D’Face calls his style aPOPcalyptic. His murals, paintings and prints can be found on buildings and in galleries around the world.
D’Face is the tag for Dean Stockton, who was born in London in 1978 and grew up in a neighborhood not far from Wimbledon. “We didn’t have any money.” he said, in a 2014 interview for the skateboarder’s ezine The Hundreds, ”You know, my parents were hardworking people. My mum worked in the bank and my dad was a panel beater [an auto body mechanic], he was always working with his hands, making stuff we didn’t have the money to buy. It was like, “Dad, I want a walkie talkie,” so I got a block of wood with a nail in the top, painted khaki green, and that was it.”
He says that he was, “not brilliant at school” but loved skateboarding and the graphics and artwork associated with the street culture, especially the work of Shepard Fairey.
He began to create skateboard designs, using stickers, spray paint and stencils. “Actually in my naiveties,” he said, “I thought you had to be a pro skater, then you got to make your own skate graphics. That was what inspired me: Skate graphics.” When he took classes in graphic design, illustration and animation, D’Face began to understand that his art work could lead to a career.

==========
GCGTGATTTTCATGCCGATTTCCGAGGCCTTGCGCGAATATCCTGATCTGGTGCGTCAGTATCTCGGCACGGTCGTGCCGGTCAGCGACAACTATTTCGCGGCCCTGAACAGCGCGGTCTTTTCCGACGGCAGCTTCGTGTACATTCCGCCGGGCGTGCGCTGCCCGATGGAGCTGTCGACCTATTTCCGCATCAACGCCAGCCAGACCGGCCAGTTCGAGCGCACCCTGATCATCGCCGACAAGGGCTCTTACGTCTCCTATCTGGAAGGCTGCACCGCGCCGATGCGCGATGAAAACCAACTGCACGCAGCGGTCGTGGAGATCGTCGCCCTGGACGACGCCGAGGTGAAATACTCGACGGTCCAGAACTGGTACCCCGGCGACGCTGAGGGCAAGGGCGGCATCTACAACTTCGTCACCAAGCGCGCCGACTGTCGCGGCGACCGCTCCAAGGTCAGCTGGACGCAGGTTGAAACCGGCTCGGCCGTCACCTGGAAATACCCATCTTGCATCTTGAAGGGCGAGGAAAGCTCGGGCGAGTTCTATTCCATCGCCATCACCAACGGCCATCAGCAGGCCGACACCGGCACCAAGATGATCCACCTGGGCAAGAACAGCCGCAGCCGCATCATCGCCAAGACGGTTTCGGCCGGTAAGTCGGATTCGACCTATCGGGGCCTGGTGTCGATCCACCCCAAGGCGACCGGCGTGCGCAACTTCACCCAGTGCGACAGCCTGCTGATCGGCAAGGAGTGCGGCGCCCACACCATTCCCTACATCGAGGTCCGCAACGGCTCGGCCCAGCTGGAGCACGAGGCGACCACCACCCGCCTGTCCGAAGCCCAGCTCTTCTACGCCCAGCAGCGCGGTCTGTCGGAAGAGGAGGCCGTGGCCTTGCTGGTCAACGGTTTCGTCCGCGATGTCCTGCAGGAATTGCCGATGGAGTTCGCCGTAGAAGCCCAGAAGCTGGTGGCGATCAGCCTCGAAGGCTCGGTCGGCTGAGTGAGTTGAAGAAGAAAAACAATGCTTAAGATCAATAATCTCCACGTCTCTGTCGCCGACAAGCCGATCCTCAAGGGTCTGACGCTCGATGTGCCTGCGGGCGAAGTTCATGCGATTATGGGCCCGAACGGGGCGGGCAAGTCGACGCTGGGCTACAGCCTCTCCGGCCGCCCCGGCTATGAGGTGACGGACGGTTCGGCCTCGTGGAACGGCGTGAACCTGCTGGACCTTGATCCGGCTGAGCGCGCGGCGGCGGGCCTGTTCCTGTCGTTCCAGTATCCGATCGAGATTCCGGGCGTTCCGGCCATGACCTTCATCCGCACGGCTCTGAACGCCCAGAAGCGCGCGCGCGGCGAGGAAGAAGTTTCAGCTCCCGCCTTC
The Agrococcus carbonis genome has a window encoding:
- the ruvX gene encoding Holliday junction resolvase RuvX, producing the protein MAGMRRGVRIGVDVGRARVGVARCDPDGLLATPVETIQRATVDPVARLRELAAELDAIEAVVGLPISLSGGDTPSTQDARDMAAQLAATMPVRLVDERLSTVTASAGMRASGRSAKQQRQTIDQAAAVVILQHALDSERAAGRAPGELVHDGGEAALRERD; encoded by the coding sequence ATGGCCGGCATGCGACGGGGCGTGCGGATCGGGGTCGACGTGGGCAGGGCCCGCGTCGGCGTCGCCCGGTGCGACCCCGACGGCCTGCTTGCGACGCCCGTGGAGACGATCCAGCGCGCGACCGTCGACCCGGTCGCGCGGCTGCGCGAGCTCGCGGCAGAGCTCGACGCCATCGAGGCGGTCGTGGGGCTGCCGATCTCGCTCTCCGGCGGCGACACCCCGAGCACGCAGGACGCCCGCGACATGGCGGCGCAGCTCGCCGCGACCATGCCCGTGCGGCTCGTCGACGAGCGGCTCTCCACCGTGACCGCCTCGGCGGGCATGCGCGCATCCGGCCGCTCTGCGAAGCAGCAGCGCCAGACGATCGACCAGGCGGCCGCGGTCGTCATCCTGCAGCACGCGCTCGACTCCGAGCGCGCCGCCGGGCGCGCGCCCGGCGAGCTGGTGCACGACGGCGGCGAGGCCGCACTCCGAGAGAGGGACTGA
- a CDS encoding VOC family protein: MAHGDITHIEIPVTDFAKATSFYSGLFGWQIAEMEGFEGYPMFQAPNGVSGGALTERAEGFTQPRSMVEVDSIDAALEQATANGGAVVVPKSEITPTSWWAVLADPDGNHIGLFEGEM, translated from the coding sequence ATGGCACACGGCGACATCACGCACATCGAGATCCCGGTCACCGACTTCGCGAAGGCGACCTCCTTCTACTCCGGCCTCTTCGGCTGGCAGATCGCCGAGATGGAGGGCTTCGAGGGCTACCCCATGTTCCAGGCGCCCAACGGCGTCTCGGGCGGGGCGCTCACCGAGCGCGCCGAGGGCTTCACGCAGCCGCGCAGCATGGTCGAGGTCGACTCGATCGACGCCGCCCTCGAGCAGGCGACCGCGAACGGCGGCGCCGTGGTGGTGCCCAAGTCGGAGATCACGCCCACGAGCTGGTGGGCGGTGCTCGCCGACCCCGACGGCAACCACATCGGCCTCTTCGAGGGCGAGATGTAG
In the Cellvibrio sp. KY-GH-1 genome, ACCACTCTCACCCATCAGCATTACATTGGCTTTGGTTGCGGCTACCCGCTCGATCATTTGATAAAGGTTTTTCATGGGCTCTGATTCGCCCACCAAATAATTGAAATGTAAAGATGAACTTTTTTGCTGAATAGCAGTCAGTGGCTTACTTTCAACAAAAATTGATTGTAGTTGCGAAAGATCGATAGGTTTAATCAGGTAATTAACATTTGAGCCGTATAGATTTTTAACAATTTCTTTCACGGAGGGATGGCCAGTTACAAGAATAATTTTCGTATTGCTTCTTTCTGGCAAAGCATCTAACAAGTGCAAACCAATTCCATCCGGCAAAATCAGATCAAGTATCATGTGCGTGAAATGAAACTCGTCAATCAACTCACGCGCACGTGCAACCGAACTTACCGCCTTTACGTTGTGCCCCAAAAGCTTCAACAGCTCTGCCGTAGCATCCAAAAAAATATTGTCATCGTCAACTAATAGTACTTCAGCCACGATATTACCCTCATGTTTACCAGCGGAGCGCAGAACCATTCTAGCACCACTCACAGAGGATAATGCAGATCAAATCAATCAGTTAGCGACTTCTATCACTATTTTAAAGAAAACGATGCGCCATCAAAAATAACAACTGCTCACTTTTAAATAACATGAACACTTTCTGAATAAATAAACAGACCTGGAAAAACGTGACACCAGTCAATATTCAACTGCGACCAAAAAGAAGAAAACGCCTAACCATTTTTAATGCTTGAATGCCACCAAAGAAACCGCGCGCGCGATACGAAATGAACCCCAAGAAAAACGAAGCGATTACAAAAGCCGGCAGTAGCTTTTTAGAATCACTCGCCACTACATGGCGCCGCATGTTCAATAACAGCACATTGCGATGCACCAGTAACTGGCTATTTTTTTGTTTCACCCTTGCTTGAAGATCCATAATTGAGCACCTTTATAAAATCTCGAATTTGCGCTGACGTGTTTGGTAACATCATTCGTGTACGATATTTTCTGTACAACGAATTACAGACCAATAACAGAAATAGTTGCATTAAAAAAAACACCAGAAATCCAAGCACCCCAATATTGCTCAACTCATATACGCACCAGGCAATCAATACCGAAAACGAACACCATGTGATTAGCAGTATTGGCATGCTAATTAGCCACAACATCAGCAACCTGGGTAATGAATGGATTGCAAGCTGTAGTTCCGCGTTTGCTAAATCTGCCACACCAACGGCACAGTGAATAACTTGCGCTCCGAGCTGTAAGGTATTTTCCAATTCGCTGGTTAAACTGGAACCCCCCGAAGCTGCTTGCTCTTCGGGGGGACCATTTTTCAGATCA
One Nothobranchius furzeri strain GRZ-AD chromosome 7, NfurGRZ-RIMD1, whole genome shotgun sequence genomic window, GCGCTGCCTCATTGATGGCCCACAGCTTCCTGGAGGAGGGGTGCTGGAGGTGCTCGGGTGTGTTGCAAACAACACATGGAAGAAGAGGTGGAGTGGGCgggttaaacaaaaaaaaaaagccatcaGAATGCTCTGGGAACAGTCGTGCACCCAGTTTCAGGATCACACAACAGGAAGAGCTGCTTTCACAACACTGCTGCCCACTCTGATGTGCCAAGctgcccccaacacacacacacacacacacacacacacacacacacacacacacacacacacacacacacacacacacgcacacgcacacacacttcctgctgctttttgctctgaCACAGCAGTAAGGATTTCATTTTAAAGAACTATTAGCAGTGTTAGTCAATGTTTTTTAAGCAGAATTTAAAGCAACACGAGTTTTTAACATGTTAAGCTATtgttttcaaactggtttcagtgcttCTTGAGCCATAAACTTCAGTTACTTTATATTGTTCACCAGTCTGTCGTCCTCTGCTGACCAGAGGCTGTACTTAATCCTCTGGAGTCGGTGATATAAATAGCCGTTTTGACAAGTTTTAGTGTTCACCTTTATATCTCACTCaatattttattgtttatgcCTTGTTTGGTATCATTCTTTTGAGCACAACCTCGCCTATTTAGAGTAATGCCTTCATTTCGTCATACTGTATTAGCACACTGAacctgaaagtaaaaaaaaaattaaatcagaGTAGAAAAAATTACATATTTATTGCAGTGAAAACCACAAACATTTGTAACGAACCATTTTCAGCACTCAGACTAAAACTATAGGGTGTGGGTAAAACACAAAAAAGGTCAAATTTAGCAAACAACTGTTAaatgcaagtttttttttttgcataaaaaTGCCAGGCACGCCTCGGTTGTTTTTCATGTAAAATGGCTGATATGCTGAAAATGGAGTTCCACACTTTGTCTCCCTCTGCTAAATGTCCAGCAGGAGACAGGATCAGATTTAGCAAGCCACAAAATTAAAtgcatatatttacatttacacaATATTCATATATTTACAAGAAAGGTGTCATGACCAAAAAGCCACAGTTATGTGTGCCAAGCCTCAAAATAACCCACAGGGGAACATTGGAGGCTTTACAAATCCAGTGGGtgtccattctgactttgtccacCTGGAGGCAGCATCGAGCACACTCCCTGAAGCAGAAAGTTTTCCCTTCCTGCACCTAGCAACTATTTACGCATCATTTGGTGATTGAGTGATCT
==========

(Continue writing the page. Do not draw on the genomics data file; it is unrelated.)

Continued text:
Dad, I want a walkie talkie,” so I got a block of wood with a nail in the top, painted khaki green, and that was it.”
D’Face worked as a graphic designer, but found that he was more interested in doing his own work and increasingly unhappy at his job. “Then one day whilst dreaming up further ideas in the series of ‘Ways to kill time,” he said, “the pencil lines on the pad started to become characters, strange and dysfunctional they formed my dysfunctional world which had no rule. Slowly I figured the pencil could be replaced with a marker pen (the Pentel N50 to be exact) and the paper replaced with cheap vinyl which was acquired from DIY stores, these characters once resigned to a life on paper filed in a folder under ‘Not suitable for visual consumption’ began to have a life of their own; adhered to lamp post and electrical boxes they plotted and linked my route home, one became 10 and slowly 10 became more than I can remember. Each evening and as much of the day as I could rob was spent drawing and cutting out stickers. Stickers became posters, posters became more ambitious and somewhere in between I quit my job or maybe that was I got fired, either way the inevitable had happened. Like a river cuts it’s own path, I’d cut mine.”
D’Face came to the attention of the art world when he put his own graphics on a series of banknotes and put them into circulation. Soon after the banknotes were released, Banksy got in touch with him and asked if he wanted to be one of the artists represented by Banksy’s studio, Pictures on Walls.
D’Face had his first major solo exhibition in 2006 at his StolenSpace gallery in London. The show sold out and led to other shows and many commissions and collaborations around the world.
Boyce The Early Bird Catches the Worm :: A Chat with British Street Artist D*FACE
The Hundreds. September 11, 2014.
Felicity Carter British Artist D*Face On His Dysfunctional Characters
Forbes August 26, 2018.